The county’s Police and Crime Commissioner, Marc Jones is urging all councils in Lincolnshire to follow the lead of South Kesteven in moving to outlaw the use of Chinese lanterns on its parks and other public land.
South Kesteven District Council is set to ban the release of Chinese lanterns on its own land over concerns of the “negative impact” on the environment and wildlife.
Senior councillors are expected to adopt a position statement on sky lanterns and balloons at a cabinet meeting next week on Tuesday, January 21.
It means releases would be prohibited on council-owned parks or open spaces.
There is no national legislation to control the release of lanterns and balloons, which means local authorities have to take their own positions on the issue.
PCC Marc Jones hailed it ‘outstanding news’ on his Twitter feed. He said: “This needs to become a national ban. It’s not ok to set light to something and let it fly up and land somewhere random and potentially leave the wire and paper to be eaten by livestock.”
He then appealed to other district councils to follow suit after applauding Craig Leyland, Leader of East Lindsey District Council who revealed that they too were in the process of banning them from being used on council property.
Coun Leyland said: “Let’s make Lincolnshire a lantern free county.
“We should spread the word. Sky lanterns are harmful to wildlife and livestock and are a fire risk to crops and property. Why would you launch one?”
The measure follows the increase in popularity of releasing Chinese lanterns into the sky at charity events or other occasions.
But, SKDC said the balloons and lanterns can pose a choking or entanglement hazard to natural wildlife and livestock.
It added that it is “impossible to control where they land” and that they can often land in “streams and rivers which may lead to the sea”.
In its position statement which is expected to be adopted next week, the council said it is committed to protecting the local environment.
It said: “The council will not allow the intentional release of sky (Chinese) lanterns and balloons on its own land which is open to the public, including council owned parks or open spaces.
“The council is committed to creating a clean and attractive environment across the district.
“Through taking this decision, the council aims to raise awareness of the negative impacts of the intentional release of sky (Chinese) lanterns and balloons on the environment, wildlife and livestock.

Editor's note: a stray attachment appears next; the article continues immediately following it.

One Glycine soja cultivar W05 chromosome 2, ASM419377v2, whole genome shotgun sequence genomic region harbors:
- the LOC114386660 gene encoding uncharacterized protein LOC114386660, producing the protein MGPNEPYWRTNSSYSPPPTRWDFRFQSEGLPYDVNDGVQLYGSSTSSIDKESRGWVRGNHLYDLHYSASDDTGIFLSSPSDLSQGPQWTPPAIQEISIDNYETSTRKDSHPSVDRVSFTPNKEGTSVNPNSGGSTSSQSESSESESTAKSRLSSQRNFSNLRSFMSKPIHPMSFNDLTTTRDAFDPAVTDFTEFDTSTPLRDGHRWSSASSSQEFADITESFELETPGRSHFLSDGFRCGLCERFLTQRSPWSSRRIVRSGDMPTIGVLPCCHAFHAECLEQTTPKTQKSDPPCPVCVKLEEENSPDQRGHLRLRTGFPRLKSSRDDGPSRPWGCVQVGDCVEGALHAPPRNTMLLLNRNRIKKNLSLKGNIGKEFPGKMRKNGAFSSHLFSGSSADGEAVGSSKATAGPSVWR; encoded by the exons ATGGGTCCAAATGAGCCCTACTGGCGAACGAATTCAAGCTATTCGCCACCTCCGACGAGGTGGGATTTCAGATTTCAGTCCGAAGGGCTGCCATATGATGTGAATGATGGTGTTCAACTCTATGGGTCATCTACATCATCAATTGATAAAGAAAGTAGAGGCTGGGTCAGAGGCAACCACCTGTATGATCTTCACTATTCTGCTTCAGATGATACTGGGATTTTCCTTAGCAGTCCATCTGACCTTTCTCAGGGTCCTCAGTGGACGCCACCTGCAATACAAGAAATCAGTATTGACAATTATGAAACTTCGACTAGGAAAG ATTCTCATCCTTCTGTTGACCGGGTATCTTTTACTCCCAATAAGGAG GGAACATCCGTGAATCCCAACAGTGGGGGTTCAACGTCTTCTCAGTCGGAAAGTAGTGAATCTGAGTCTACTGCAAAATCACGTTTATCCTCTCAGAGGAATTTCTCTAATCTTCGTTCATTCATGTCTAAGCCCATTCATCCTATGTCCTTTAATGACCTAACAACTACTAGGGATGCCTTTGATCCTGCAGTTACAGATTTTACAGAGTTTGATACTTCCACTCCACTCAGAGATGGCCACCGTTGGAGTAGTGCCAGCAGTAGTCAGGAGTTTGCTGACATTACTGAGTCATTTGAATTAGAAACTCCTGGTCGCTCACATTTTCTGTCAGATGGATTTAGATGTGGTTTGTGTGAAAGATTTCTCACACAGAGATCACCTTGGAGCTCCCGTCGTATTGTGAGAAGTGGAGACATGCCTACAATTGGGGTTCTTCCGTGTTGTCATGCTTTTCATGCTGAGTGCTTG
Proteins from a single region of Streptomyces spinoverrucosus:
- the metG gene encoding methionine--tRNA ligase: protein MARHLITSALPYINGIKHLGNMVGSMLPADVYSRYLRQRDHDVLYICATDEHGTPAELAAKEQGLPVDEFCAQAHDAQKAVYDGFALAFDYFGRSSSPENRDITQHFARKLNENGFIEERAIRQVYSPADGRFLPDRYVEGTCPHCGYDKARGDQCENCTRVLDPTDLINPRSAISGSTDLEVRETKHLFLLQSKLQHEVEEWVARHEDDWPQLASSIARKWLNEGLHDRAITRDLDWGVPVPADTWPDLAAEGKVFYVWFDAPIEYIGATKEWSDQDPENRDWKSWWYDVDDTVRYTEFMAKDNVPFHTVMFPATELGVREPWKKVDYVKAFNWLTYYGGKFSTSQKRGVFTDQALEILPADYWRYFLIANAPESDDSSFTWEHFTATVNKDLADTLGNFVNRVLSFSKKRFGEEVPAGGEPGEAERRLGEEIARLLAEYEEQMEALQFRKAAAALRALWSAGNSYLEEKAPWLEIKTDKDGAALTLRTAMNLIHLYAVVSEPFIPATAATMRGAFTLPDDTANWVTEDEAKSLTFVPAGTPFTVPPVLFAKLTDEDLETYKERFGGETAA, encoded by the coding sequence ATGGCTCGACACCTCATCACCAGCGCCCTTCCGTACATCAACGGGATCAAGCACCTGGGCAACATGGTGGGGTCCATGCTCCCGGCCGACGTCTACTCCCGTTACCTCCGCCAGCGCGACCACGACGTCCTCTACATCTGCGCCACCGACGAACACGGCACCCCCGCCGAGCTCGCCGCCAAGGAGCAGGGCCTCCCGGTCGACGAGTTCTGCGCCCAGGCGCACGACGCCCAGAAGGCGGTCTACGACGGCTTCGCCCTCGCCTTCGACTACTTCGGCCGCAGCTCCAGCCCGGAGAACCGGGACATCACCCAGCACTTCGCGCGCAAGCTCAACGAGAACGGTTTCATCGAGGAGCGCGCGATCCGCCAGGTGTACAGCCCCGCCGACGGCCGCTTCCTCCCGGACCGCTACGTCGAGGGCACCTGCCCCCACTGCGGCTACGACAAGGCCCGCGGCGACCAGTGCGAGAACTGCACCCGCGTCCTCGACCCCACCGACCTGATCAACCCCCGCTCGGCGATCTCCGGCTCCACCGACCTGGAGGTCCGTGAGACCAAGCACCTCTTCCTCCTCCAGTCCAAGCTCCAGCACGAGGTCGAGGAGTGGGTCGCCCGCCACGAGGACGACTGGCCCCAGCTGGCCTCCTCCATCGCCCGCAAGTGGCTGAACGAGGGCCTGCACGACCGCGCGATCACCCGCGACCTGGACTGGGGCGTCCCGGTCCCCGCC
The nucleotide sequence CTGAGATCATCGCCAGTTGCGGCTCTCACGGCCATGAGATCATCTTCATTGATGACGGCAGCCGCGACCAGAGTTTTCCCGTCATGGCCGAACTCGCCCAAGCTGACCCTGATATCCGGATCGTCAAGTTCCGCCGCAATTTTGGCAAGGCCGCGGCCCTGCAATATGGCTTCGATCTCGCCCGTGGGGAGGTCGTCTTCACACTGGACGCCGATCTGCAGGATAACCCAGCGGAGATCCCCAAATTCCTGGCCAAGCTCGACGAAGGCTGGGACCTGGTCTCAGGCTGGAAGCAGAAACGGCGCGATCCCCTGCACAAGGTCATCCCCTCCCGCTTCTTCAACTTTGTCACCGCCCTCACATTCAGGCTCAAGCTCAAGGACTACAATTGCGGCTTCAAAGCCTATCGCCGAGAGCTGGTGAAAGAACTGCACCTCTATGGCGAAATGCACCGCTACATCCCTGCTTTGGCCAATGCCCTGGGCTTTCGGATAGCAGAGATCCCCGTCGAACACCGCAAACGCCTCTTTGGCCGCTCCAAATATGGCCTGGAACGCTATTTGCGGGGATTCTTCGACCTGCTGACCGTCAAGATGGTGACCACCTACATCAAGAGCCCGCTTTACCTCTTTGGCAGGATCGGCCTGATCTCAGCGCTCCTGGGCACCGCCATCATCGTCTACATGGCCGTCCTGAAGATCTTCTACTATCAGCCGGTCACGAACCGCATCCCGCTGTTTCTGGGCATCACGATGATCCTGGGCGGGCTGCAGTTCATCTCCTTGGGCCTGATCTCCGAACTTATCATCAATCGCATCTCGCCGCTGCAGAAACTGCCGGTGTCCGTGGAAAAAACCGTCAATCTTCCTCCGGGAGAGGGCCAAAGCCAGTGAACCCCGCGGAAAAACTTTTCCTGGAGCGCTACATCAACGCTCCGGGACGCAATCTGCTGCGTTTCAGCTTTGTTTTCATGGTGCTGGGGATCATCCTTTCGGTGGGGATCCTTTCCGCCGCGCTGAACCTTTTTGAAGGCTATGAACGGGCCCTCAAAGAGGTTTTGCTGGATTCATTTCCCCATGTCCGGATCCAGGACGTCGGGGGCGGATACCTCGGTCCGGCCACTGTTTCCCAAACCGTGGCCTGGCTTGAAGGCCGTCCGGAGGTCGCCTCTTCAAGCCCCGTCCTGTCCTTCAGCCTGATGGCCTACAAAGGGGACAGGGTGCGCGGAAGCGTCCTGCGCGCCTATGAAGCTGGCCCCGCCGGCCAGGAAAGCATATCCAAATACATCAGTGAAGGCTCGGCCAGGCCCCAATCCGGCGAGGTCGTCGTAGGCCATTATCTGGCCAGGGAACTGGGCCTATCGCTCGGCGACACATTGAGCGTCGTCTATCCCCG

“It is hoped that publicising this statement will also lead to greater public awareness and a reduction in smaller scale private releases.”
The authority said while the statement does not give the council enforcement rights, the policy “should be viewed as a longer term ambition to promote good practice” and to educate the public.
A similar measure was taken by neighbouring Rutland County Council in December last year.
The authority banned Chinese lanterns and helium balloons from Oakham Castle and other council-run venues over fire risk concerns to animals and the environment.
Meanwhile, North Kesteven District Council is more reluctant to commit to a ban on its land, saying:
“We have not received any complaints from landowners, farmers, animal owners or anyone who has suffered any kind of detrimental effects from what is now a fairly low level of release of these lanterns or balloons. In order to reasonably consider introducing a voluntary ban, the council would need to receive evidence of local impact.
“Whilst other councils may have introduced a ban, the reality is, we have very little control over the usage of lanterns and balloons and no regulatory powers to enforce non-use or enforcement powers to secure a conviction. In order for a local ban to be effective, the council reasonably has to consider whether it has the means to regulate the activity.”
The authority preferred to keep out of the debate and not enter a conflict with residents over the matter saying: “The council is more than happy to respond to any situation where we can make residents lives more safe and enjoyable. However, it is very unlikely that the council would adopt policies that are ineffective and that could lead to disputes between neighbours and possibly the local authority.”